A new fulldome presentation system offers advantages over boring old "video projection on a dome" projection systems.
The heart of the new system is the Digital Micro-Mortar Device (DMD) electro-mechanical chip. Each DMD contains nearly one million carfully alligned mortar tubes, each of which can launch a microscopic shell which is similar to a fireworks charge. Through careful miniaturization, each fully loaded DMD chip is slightly smaller than 1 cm square.
Light production element
Shells have launch charge, a delay fuse, and a charge of flash powder. They are manufactured in green, red, blue, and 'dud'. Since the DMD launches its entire load of shells at one instant it is important to launch something from each tube to prevent instabilities. By pre-loading a DMD chip with the proper arrangement of shells it is possible to fire a full-color image into the space above the DMD. When the individual mortar tubes are properly splayed out near the edge of the chip, the outermost shells arch over the audience and flash below head height, thus eliminating the 'spring line' common in conventional planetarium presentations. Note there is no planetarium dome; the shells explode in open air in a dome-shaped space above the audience.
While a single DMD can offer a colorful picture, the presentation would be entirely static and quite brief -- a mere 'flash in the pan'. To present longer-format programs with moving images additional DMD chips are added to the system -- the firing of each DMD is similar to a video frame. All the chips are identical except for the arrangement of colors in the shells, thus allowing for efficiencies in production. Rather than forcing the theater to stock pre-loaded DMD chips in all possible combinations, a rapid micromechanical loading system selects the proper combination of colors and loads the mortar tubes in the DMD shortly before use. DMD chips are arranged on a wheel and go through the load, fire, cool down sequence once per second.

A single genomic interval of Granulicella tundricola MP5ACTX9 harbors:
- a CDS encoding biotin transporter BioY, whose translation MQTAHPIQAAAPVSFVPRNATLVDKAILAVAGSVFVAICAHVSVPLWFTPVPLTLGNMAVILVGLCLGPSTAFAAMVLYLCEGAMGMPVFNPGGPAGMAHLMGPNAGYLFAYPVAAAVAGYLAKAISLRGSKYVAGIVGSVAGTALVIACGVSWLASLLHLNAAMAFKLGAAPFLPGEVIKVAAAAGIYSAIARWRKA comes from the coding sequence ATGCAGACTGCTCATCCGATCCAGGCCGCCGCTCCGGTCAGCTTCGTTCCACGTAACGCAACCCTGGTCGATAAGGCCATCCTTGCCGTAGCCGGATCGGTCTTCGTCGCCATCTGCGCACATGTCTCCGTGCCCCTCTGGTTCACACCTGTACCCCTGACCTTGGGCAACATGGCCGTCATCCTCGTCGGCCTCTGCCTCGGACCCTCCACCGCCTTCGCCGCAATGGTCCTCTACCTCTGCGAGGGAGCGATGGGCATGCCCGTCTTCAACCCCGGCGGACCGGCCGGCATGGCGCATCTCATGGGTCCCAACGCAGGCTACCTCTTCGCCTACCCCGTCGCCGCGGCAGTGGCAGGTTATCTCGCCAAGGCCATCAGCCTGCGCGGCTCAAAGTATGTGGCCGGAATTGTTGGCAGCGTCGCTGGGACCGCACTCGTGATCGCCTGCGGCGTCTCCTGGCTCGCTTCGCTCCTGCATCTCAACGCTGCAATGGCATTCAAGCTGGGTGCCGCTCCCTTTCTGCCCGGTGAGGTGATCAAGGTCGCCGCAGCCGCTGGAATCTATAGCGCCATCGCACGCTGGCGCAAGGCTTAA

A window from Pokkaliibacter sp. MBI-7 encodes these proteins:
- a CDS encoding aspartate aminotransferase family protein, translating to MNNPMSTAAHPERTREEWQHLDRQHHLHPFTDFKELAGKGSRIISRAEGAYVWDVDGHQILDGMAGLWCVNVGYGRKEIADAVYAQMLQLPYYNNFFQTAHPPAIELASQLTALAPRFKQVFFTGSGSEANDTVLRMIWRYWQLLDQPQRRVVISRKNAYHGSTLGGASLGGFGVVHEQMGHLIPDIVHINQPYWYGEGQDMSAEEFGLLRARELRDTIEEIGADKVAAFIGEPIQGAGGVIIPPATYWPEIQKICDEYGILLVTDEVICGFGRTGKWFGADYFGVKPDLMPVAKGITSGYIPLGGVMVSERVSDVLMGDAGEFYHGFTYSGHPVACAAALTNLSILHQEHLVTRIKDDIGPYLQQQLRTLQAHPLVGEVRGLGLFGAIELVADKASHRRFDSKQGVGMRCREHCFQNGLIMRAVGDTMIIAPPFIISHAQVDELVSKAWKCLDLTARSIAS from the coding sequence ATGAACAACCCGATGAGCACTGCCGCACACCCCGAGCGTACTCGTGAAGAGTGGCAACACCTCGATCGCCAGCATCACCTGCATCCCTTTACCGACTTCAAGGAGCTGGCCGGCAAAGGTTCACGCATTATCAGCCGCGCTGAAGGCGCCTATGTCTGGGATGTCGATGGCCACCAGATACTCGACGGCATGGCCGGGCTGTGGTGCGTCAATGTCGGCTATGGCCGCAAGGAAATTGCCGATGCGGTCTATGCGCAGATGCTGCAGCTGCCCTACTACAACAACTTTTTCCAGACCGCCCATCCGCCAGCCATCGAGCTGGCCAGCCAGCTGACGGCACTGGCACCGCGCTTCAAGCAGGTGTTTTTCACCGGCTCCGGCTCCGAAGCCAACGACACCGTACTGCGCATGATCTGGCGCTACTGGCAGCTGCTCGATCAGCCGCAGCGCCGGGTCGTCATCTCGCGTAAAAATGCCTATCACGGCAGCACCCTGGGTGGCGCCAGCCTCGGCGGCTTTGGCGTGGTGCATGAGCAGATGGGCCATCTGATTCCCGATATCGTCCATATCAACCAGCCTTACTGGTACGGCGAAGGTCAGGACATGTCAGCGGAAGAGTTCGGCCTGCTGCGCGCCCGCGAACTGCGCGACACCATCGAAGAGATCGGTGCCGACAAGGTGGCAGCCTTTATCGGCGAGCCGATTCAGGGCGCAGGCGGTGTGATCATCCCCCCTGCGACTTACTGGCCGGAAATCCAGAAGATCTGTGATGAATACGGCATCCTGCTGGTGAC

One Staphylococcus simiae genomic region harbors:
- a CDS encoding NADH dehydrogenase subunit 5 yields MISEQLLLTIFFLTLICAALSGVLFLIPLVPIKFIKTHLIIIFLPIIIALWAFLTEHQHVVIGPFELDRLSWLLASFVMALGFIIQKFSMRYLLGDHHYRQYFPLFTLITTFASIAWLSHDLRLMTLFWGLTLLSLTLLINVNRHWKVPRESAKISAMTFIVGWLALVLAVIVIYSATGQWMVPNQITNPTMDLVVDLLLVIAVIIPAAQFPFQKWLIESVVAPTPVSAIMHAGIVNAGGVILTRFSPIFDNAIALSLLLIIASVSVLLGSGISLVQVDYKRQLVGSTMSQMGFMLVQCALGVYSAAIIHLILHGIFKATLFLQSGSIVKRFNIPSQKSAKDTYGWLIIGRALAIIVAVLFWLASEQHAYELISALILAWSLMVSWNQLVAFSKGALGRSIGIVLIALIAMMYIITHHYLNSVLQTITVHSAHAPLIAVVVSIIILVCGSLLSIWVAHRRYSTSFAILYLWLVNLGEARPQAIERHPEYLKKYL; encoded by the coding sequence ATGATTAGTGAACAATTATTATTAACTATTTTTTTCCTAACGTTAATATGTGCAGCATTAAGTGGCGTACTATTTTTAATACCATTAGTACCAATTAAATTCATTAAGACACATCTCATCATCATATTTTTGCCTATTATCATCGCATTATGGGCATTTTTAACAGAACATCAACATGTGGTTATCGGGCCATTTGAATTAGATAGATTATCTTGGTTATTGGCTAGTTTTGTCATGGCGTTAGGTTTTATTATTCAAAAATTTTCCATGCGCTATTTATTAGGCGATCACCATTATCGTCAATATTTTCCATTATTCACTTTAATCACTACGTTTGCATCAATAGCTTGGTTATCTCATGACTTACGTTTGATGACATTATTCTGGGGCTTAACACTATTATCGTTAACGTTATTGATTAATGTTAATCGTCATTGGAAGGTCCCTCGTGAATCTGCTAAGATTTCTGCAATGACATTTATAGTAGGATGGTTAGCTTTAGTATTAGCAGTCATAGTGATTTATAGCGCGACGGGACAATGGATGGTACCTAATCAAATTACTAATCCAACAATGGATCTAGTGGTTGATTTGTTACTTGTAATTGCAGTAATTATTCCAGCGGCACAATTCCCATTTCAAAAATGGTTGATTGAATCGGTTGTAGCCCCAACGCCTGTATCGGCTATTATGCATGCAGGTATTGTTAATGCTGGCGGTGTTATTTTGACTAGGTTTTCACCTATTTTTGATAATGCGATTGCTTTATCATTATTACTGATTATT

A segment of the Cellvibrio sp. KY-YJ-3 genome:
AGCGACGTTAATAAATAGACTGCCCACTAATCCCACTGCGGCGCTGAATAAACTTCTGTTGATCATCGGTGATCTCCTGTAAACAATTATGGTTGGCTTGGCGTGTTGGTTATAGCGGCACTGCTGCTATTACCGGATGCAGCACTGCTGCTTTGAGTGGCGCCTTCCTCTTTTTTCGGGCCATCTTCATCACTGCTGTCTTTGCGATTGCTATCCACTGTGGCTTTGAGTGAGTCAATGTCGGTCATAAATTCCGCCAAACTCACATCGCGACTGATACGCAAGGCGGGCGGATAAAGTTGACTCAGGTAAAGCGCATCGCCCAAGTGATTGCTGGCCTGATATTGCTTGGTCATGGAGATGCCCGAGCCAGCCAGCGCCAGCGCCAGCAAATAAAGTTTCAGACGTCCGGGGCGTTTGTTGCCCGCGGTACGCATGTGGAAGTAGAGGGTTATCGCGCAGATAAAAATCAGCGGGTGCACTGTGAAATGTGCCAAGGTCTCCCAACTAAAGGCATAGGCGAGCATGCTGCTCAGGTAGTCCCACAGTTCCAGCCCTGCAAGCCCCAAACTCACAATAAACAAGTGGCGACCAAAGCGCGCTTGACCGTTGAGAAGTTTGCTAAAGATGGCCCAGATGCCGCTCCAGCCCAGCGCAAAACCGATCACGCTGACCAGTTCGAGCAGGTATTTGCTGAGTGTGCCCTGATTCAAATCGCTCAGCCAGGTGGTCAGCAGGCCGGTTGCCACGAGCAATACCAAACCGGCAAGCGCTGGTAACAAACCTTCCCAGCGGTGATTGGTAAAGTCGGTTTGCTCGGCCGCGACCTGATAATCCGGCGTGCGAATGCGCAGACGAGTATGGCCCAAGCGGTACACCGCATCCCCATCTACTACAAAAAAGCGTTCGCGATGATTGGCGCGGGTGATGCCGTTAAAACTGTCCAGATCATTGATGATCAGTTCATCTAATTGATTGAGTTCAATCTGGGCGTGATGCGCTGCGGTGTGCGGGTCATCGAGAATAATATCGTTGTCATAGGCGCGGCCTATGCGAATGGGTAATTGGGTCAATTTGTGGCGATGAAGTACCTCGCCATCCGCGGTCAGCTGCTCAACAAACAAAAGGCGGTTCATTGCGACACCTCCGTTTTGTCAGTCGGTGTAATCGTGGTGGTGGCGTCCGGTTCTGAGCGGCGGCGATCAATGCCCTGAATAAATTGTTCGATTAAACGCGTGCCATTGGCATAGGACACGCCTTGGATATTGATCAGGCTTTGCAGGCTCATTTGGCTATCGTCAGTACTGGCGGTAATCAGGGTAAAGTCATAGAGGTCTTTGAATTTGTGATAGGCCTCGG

Conventional digital theater presentations sometimes suffer from audio sync problems. This system eliminates this problem, and indeed saves the cost of conventional amps and speakers, by using the sound of the shells directly. Thus the theater need not be concerned with the exact time-of-flight calculations -- the flash of each shell coincides exactly with the report. Each color of shell is available in LOUD or ..sssh.. versions; the loader selects the proper combination under computer control. To produce the full audio range, the DMD firing rate in the theater is increased to 44,100 frames per second to synchronize with the audio sampling rate. This slightly increases to size of the rotating wheel (to approximately 14 meters) to accomodate the 44,100 DMD chips. The wheel is driven by a high-horsepower stepper motor.
Conventional theaters offer 16-bit audio with mere stereo or 5.1 channel sound whereas the DMD theater has sound coming at the audience from literally a million directions (but at only 1-bit sample depth). Audience members do not need special glasses to view the presentation, but since they are in an area with 44 thousand million explosions per second, are offered motorcycle helmets with sound-reducing earmuffs built in. These earmuffs are specially designed to have flat frequency response across the audible range and offer approximately 120 dB volume reduction. These helmets also protect audience members from the occasional misfire.
Since audience members will be essentially inside an explosion for some 40 to 50 minutes, they might experience some discomfort due to heat. To counteract this adequate ventilation must be provided. Therefore, after signing the necessary wavers, having an opportunity to purchase optional short-term-life insurance, and donning fire-retartant coveralls, audience members are strapped to a grid (conventional chairs would impede airflow too much) and suspended above counter-rotating high speed turbines. The updraft from these turbines -- some 35-40 miles per hour -- also helps waft the smell of spent powder away from the audience. Thunderdome theaters will be easily identifiable from the outside due to their distinctive dome-shaped containment vessel, the cooling towers, and the surrounding high voltage power lines.
Loading and firing of the DMDs is controlled by a cluster of quad-core computers running Microsoft Vista Ultimate Super Special Edition. One computer is required per pixel displayed. To reduce expenses sound cards may be omitted from the computers. Substantial power savings may be achieved by routing all the computers through a million-input KVM switch.